It seemed like Republican Rep. Marjorie Taylor Greene had recently been making a play for respectability. Whether it was or wasn’t going well might depend on who you asked, but she appears to have given up on that. While introducing a vindictive and ultimately impotent amendment to reduce Secretary of Defense Lloyd Austin’s salary to $1 as punishment for his apparent wokeness, Greene made another whopper of a claim, one that really brings home the Republican drive to make a deceased George Orwell their top political strategist.
“And President Trump would have never left the Afghan people in complete ruin and being controlled by a terrorist government, the Taliban.”
This is … this is literally exactly what Donald Trump did. It was in the papers. He boasted about it. He was quite damn pleased about it, in fact, to the point where you couldn’t not hear about it. Now we’ve got the very personification of Generic House Republican piping up to deny that any of it ever happened.
For those of you not interested in taking the runaway train to wherever Greene is headed, I can promise you that you’re not imagining the entirety of Trump’s term of office. Trump became obsessed with getting American troops out of Afghanistan even as he failed dismally at bringing peace to the Middle East, bringing new beachfront condominiums to North Korea, sabotaging NATO, and the rest of his haphazard would-be international agenda.
The early core of Trump’s plan was that he would invite the terrorist ex-government in question, the Taliban, to Camp David to negotiate the final terms of America’s withdrawal. His advisers were split on this crackpot plan to treat a terrorist group as visiting heads of state, and the existing government of Afghanistan was furious that Trump was negotiating this supposed peace plan without their consent or involvement.
That capper to Trump’s “peace plan” never happened (if only just barely), but the Trump order to create a peace plan with the Taliban that would allow him to withdraw American forces was still fully in force and eventually finalized on Feb. 29, 2020.
Here it is. It is called the Agreement for Bringing Peace to Afghanistan. It’s between the Islamic Emirate of Afghanistan (which is not recognized by the United States as a state and is otherwise known as the Taliban) and the United States of America. The final signed document asserts that the United States will make “a complete withdrawal” of American troops in exchange for the Taliban agreeing to not attack those withdrawing troops, and a promise not to support new terrorism against the United States from Afghanistan soil.
It’s the cornerstone of the whole fu–kin’ agreement, spelled out plain and simple so as to not confuse even people with the reading comprehension of Marjorie Taylor Greene. It spells out the specific timeline of the withdrawal, with specific troop reductions to be achieved at 135 days after the signing, and with “all” remaining troops gone 9.5 months after that.
“We had a very good conversation with the leader of the Taliban today,” Trump bragged a few days after the signing.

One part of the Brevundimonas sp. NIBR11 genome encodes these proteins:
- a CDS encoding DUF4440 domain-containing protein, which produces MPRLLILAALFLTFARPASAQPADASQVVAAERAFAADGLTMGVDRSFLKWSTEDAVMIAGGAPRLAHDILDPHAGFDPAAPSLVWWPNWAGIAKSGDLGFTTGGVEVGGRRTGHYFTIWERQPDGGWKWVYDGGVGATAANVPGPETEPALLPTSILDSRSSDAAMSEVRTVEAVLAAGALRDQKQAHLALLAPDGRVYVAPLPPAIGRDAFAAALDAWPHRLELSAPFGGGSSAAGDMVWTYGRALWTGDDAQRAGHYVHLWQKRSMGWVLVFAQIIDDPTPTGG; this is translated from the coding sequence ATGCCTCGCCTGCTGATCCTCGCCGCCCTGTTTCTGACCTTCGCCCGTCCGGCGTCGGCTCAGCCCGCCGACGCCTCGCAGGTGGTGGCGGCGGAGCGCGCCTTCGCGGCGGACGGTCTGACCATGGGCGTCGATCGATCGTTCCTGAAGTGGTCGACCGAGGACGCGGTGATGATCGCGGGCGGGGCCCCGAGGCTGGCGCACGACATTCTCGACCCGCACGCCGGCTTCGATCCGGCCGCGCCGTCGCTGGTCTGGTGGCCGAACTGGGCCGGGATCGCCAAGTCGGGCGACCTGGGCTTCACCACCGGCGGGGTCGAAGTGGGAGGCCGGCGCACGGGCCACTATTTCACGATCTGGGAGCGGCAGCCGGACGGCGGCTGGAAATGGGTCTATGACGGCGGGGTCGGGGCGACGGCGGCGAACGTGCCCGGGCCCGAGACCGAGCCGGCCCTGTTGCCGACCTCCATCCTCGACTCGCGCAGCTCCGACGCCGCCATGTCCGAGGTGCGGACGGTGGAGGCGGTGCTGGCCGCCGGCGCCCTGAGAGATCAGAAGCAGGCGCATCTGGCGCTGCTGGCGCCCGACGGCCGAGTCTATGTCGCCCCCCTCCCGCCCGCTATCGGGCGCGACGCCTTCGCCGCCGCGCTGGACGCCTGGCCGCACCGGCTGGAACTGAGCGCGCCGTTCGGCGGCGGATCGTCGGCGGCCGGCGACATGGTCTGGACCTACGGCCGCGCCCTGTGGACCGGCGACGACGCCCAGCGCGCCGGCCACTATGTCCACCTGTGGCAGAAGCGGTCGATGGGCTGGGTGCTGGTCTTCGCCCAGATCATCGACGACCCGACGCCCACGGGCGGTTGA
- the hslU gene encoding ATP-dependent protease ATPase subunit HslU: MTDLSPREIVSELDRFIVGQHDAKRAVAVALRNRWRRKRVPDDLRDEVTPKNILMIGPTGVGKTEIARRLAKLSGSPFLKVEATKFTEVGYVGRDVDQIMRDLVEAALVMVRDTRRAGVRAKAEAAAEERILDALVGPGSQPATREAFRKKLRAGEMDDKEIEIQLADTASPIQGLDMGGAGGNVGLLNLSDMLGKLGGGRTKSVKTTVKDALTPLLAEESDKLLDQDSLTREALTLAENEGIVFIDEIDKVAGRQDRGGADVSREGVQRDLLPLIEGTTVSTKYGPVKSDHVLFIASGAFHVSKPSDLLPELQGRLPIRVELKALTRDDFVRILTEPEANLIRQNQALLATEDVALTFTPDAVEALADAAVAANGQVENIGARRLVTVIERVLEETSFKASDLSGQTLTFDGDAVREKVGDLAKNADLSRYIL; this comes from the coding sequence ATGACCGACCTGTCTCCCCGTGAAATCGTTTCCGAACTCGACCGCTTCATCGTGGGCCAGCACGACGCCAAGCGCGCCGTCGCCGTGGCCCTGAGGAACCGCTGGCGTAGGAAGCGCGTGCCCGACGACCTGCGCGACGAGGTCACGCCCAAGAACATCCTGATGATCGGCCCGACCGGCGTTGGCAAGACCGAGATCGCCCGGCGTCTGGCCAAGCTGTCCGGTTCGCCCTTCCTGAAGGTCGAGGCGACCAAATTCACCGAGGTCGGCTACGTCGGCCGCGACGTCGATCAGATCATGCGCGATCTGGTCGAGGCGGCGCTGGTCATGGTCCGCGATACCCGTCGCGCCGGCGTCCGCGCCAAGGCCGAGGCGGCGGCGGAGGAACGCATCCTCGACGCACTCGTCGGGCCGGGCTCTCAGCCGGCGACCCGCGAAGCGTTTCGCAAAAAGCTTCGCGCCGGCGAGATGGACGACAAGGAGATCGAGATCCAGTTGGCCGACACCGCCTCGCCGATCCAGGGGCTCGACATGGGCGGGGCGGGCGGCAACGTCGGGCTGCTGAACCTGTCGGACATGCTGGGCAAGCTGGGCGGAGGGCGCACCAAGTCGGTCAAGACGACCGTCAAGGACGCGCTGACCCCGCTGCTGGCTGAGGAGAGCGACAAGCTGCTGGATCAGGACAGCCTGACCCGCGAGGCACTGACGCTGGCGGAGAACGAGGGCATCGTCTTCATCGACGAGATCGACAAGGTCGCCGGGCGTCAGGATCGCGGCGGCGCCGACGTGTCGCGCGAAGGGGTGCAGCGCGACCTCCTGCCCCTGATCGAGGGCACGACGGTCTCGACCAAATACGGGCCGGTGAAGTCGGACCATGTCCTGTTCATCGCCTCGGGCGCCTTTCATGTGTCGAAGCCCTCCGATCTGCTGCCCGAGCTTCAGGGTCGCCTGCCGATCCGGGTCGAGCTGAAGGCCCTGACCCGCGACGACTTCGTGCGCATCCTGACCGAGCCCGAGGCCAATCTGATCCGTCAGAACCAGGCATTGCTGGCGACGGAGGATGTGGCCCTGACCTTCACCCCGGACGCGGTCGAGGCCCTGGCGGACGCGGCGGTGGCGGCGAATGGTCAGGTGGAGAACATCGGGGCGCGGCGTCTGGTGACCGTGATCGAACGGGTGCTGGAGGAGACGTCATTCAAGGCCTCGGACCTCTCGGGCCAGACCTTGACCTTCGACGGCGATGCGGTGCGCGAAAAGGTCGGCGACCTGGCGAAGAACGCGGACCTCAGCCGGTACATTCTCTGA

“The relationship is very good that I have with the mullah,” he boasted. “We had a good long conversation today and, you know, they want to cease the violence.”
So yes, “President Trump” spent a great deal of his administration honing a plan that would specifically, in Greene’s words, have left the Afghan people under the control of the Taliban in exchange for being able to boast that Trump had ended American involvement. And that is precisely what was seen, with civilian casualties in the country rising as American forces began their withdrawals.
Nine months later, Trump ended up losing his reelection bid and was ejected from office—though not before he attempted to overturn the election and overthrow the duly elected new president. That put the withdrawal of the final 2,500 troops on Biden’s watch, not Trump’s, but Trump still bragged to his base that it was both his idea and that the new administration couldn’t get out of his Taliban-signed deal even if they wanted to.
In an April 18 statement that has since been deleted from his website, Trump said, “Getting out of Afghanistan is a wonderful and positive thing to do. I planned to withdraw on May 1st, and we should keep as close to that schedule as possible.” And on June 26, Trump emphasized that his administration was responsible for starting the process to bring all troops back, saying “I started the process. All the troops are coming back home. They couldn’t stop the process. Twenty-one years is enough, don’t we think?”
If anything, then, it’s possible Trump is about to pound out a furious social media post blasting Greene for attempting to take his one glorious, bragged-about international policy victory away from him.
The record is clear, even if a propaganda-fueled and fascist Republican Party wants to scrub it from the history books for the sake of Dear Leader’s potential redemption arc. Trump personally initiated the plan to relinquish Afghanistan to the Taliban’s “terrorist government”; he kept Afghanistan’s existing government out of the talks between his administration and Taliban leaders; he had already completed the agreed-upon withdrawal of all but a skeletal U.S. military presence before Biden had the White House fumigated, de-bugged, and occupied it himself; and Trump bragged about it every step of the way.
It’s not clear why that means current Secretary of Defense Lloyd Austin needs his pay revoked, but nobody ever accused Greene of feats of logic.
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